Do We Need a Survival Kit?

Do We Need a Survival Kit?

Ask Mr. Pedometer and Friends…Do we need a survival kit?

July 2019

Q:  Mr. Pedometer, hearing about the recent earthquakes in southern California reminded me that the same jolting experience could happen here.  Do we need a survival kit? What items would we need in case of an earthquake or other emergency where we would need to evacuate our homes?

A: That’s a very timely question!  We found a suggested “readiness kit” list from FEMA posted by Pleasanton Patch.  Some of us feel that we do need a survival kit and have begun gathering items to store in the trunks of our cars (in case we have to evacuate our homes), but we tend to forget to update and refresh them.  Here are some items to consider storing:

  • WATER: A gallon per day per person for three daysDo we need a survival kit? Full backpack with water bottle sitting on log at sunrise

  • FOOD: 3-day supply of non-perishable items (including for pets)

  • FLASHLIGHT, radio, batteries, and cell phone charger

  • FIRST-AIDE KIT and medicines (both prescription and over-the-counter)

  • BATTERYBACK-UP power for power-dependent mobility devices, oxygen, and other assistive technology needs

  • CLOTHING and blankets

  • WHISTLE (to signal for help)

  • FIRE EXTINGUISHER

  • CASH (in case ATMs are not working after an earthquake)

Now is a good time to check to see if the batteries or food you have stored away need replacing.  Let’s hope we never need to use our “readiness kits”!

EAT RIGHT, MOVE MORE, AND SLEEP WELL TO BE WELL.

What Do We Need in a Survival Kit?

What Do We Need in a Survival Kit?

Ask Mr. Pedometer and Friends…What Do We Need in a Survival Kit?

July 2019

Q:  Mr. Pedometer, hearing about the recent earthquakes in southern California reminded me that the same jolting experience could happen here.  Do we need a survival kit? What items would we need in case of an earthquake or other emergency where we would need to evacuate our homes?

A: That’s a very timely question!  We found a suggested “survival kit” list from FEMA posted by Pleasanton Patch.  Some of us feel that we do need a survival kit and have begun gathering items to store in the trunks of our cars (in case we have to evacuate our homes), but we tend to forget to update and refresh them.  Here are some items to consider storing in your survival kit:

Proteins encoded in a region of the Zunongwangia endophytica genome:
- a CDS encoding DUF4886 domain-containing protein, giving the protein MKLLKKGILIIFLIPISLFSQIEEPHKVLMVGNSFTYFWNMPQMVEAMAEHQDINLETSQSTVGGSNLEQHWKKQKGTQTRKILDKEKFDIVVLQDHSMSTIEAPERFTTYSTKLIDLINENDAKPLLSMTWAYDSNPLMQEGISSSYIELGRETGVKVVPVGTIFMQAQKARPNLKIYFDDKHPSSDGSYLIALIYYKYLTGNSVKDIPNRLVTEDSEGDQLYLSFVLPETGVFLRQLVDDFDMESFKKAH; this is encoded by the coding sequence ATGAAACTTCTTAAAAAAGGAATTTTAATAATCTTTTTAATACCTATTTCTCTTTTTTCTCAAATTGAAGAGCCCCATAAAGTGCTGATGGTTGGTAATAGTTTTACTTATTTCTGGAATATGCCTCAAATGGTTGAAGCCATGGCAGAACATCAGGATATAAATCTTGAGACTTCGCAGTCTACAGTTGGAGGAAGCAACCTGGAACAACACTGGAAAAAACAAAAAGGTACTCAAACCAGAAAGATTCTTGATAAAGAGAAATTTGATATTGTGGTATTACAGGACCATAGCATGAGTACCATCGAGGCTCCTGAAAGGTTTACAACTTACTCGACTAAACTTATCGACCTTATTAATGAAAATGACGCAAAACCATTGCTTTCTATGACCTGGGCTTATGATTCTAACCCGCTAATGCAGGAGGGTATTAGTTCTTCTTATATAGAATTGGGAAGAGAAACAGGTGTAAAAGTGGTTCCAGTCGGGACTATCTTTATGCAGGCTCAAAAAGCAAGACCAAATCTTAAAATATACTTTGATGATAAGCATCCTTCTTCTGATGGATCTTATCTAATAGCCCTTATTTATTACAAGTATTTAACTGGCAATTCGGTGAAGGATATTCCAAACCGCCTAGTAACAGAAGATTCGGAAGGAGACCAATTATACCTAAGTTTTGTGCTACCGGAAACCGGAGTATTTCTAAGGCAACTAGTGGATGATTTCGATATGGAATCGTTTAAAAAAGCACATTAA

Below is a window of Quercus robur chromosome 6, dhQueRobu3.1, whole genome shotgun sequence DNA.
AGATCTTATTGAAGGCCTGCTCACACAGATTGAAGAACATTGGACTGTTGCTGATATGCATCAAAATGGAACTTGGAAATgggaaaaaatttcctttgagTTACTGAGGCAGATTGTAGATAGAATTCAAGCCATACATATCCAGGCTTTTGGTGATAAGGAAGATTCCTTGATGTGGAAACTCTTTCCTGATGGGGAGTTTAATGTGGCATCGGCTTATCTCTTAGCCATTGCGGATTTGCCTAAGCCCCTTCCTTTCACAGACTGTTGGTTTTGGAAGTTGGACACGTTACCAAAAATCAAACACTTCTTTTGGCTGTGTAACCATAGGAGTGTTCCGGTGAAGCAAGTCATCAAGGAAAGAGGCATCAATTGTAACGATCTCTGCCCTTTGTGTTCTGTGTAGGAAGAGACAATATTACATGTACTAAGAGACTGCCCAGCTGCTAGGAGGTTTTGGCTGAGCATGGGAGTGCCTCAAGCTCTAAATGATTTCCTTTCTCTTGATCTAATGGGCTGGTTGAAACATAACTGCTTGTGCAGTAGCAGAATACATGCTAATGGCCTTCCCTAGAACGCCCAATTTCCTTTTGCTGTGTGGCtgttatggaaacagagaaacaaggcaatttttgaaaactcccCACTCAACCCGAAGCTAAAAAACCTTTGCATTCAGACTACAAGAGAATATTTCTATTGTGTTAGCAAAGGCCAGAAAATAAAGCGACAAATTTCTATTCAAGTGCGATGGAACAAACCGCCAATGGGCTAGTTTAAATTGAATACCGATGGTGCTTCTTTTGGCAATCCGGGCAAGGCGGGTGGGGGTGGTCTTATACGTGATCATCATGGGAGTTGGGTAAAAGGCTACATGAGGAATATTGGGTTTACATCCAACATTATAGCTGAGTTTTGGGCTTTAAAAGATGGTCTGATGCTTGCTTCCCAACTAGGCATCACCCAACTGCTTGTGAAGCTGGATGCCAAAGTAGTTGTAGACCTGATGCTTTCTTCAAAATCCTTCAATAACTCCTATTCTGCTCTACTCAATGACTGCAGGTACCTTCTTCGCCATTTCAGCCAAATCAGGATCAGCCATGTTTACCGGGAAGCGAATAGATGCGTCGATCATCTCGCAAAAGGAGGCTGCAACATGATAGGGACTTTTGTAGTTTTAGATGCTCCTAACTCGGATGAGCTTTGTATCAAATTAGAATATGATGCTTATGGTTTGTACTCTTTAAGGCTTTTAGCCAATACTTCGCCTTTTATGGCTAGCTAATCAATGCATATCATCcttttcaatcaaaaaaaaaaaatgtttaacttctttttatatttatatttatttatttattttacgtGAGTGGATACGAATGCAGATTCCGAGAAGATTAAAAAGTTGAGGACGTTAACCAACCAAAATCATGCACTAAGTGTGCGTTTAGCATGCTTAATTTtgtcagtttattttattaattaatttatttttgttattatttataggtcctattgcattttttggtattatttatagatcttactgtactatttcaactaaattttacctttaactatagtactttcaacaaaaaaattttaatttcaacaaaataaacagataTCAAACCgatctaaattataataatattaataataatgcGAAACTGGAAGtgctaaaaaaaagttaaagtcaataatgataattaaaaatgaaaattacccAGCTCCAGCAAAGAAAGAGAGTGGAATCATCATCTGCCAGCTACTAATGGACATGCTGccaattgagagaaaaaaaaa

• WATER: A gallon per day per person for three daysDo we need a survival kit? Full backpack with water bottle sitting on log at sunrise

  • FOOD: 3-day supply of non-perishable items (including pet foods)

  • FLASHLIGHT, radio, batteries, and cell phone charger 

  • FIRST-AIDE KIT and medicines (both prescription and over-the-counter) 

  • BATTERY BACK-UP power for power-dependent mobility devices, oxygen, and other assistive technology needs 

  • CLOTHING and blankets

  • WHISTLE (to signal for help)

  • FIRE EXTINGUISHER

  • CASH (in case ATMs are not working after an earthquake)

Now is a good time to check to see if the batteries or food you have stored away need replacing.  Let’s hope we never need to use our “survival kits”!

EAT RIGHT, MOVE MORE, AND SLEEP WELL TO BE WELL.

Older Americans still have a lot to contribute

Older Americans still have a lot to contribute

Ask Mr. Pedometer and Friends….

May 1, 2019

Q:  Mr. Pedometer, May is Older Americans Month which means people over their 65th birthday. Many of us are retired or retiring but we still have a lot of years left in us to contribute to society. Any ideas on how to move forward from here?  

A: Welcome to May, which is – among other things – Older Americans Month. Older woman speaking to a young boy at a community service festival for volunteersWhen this special designation was given to May in 1963, “only 17 million living Americans had reached their 65th birthdays,” according to the Administration on Aging. “About a third of older Americans lived in poverty, and there were few programs to meet their needs.”  As of 2015, 47.8 million people had reached their 65 birthday which is 15% of the population. This number is expected to rise to 19% by 2030.

Our research came up with the following:

“Every May, the Administration for Community Living leads our nation’s observance of Older Americans Month. We are pleased to announce the 2019 theme, Connect, Create, Contribute, which encourages older adults and their communities to:

  • Connect with friends, family, and services that support participation.

  • Create by engaging in activities that promote learning, health, and personal enrichment.

  • Contribute time, talent, and life experience to benefit others.

“Communities that encourage the contributions of older adults are stronger! By engaging and supporting all community members, we recognize that older adults play a key role in the vitality of our neighborhoods, networks, and lives.”

Mr. Pedometer was unaware that we had an Administration for Community Living (ACL), so looked up what they were about:

Mission & Strategic Plan (of ACL):

“All Americans—including people with disabilities and older adults—should be able to live at home with the supports they need, participating in communities that value their contributions. To help meet these needs, the U.S. Department of Health and Human Services (HHS) created the Administration for Community Living (ACL) in 2012.